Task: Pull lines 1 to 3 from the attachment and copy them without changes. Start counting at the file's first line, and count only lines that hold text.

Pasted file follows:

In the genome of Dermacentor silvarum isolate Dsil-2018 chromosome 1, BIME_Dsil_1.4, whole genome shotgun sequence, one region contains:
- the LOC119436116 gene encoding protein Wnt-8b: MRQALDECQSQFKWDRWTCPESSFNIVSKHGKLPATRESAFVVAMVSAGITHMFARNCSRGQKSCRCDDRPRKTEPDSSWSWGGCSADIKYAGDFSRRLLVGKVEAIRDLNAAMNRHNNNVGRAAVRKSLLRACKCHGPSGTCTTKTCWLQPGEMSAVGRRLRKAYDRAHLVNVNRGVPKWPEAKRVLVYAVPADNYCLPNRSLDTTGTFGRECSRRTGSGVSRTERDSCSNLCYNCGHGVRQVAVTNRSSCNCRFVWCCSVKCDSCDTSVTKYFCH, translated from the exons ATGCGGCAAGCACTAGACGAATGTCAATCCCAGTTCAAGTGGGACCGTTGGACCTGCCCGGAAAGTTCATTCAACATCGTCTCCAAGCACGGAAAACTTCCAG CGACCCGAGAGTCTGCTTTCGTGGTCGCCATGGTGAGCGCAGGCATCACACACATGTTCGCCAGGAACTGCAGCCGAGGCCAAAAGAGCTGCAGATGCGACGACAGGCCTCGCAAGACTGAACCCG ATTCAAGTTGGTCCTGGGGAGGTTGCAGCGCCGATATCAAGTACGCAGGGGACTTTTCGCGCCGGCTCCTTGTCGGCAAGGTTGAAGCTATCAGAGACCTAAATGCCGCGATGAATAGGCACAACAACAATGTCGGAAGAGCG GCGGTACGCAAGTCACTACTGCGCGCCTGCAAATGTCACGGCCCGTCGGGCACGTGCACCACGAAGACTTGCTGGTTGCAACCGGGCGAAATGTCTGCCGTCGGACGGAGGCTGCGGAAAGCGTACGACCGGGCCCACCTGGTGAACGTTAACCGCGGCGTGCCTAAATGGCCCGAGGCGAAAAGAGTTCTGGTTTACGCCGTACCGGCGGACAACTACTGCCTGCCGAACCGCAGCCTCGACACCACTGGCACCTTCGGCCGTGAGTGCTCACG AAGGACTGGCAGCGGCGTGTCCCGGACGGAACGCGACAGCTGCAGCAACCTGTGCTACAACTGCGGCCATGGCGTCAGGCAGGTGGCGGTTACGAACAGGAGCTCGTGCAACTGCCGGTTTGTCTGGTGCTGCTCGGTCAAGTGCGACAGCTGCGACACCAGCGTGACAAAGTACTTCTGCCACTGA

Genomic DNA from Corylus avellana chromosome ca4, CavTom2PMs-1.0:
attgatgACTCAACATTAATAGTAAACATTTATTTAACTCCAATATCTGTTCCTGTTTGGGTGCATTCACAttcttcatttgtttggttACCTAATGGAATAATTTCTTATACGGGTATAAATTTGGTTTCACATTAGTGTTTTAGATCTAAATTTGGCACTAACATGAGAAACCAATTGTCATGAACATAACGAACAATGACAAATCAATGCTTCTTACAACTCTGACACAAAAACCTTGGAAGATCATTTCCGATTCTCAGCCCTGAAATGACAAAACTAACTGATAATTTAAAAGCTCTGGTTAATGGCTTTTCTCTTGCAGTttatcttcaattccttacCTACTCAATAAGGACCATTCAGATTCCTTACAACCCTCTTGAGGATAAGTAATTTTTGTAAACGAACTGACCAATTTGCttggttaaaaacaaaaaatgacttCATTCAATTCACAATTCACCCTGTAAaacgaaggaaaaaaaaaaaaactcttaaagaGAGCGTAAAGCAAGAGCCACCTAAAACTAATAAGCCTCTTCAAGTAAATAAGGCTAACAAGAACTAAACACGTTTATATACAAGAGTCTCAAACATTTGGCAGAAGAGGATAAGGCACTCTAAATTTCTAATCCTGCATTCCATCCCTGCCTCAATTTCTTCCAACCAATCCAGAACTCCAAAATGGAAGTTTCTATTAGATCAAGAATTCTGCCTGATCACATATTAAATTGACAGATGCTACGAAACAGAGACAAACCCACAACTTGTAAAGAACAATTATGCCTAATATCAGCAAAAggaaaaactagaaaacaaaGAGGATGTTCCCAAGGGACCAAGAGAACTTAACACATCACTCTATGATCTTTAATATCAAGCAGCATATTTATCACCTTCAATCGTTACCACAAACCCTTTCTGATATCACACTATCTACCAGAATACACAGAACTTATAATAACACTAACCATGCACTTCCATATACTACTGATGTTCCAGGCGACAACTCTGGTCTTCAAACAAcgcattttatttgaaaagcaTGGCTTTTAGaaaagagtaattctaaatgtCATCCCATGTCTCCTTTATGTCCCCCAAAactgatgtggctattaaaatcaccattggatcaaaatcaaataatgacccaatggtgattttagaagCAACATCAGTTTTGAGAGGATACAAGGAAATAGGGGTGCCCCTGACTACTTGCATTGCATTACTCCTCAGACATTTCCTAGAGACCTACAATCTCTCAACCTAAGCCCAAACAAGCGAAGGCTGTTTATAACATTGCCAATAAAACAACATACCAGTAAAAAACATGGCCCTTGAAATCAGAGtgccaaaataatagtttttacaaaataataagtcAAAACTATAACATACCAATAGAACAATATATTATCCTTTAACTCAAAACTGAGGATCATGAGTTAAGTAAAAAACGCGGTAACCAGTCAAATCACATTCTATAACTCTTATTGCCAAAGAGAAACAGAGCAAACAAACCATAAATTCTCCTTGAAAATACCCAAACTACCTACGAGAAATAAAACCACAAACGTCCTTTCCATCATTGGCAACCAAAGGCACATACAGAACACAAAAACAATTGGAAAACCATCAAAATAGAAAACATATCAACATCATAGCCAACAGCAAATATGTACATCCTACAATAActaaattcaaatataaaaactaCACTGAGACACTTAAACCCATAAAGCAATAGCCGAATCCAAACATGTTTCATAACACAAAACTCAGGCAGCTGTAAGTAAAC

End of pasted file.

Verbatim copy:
In the genome of Dermacentor silvarum isolate Dsil-2018 chromosome 1, BIME_Dsil_1.4, whole genome shotgun sequence, one region contains:
- the LOC119436116 gene encoding protein Wnt-8b: MRQALDECQSQFKWDRWTCPESSFNIVSKHGKLPATRESAFVVAMVSAGITHMFARNCSRGQKSCRCDDRPRKTEPDSSWSWGGCSADIKYAGDFSRRLLVGKVEAIRDLNAAMNRHNNNVGRAAVRKSLLRACKCHGPSGTCTTKTCWLQPGEMSAVGRRLRKAYDRAHLVNVNRGVPKWPEAKRVLVYAVPADNYCLPNRSLDTTGTFGRECSRRTGSGVSRTERDSCSNLCYNCGHGVRQVAVTNRSSCNCRFVWCCSVKCDSCDTSVTKYFCH, translated from the exons ATGCGGCAAGCACTAGACGAATGTCAATCCCAGTTCAAGTGGGACCGTTGGACCTGCCCGGAAAGTTCATTCAACATCGTCTCCAAGCACGGAAAACTTCCAG CGACCCGAGAGTCTGCTTTCGTGGTCGCCATGGTGAGCGCAGGCATCACACACATGTTCGCCAGGAACTGCAGCCGAGGCCAAAAGAGCTGCAGATGCGACGACAGGCCTCGCAAGACTGAACCCG ATTCAAGTTGGTCCTGGGGAGGTTGCAGCGCCGATATCAAGTACGCAGGGGACTTTTCGCGCCGGCTCCTTGTCGGCAAGGTTGAAGCTATCAGAGACCTAAATGCCGCGATGAATAGGCACAACAACAATGTCGGAAGAGCG GCGGTACGCAAGTCACTACTGCGCGCCTGCAAATGTCACGGCCCGTCGGGCACGTGCACCACGAAGACTTGCTGGTTGCAACCGGGCGAAATGTCTGCCGTCGGACGGAGGCTGCGGAAAGCGTACGACCGGGCCCACCTGGTGAACGTTAACCGCGGCGTGCCTAAATGGCCCGAGGCGAAAAGAGTTCTGGTTTACGCCGTACCGGCGGACAACTACTGCCTGCCGAACCGCAGCCTCGACACCACTGGCACCTTCGGCCGTGAGTGCTCACG AAGGACTGGCAGCGGCGTGTCCCGGACGGAACGCGACAGCTGCAGCAACCTGTGCTACAACTGCGGCCATGGCGTCAGGCAGGTGGCGGTTACGAACAGGAGCTCGTGCAACTGCCGGTTTGTCTGGTGCTGCTCGGTCAAGTGCGACAGCTGCGACACCAGCGTGACAAAGTACTTCTGCCACTGA

Genomic DNA from Corylus avellana chromosome ca4, CavTom2PMs-1.0: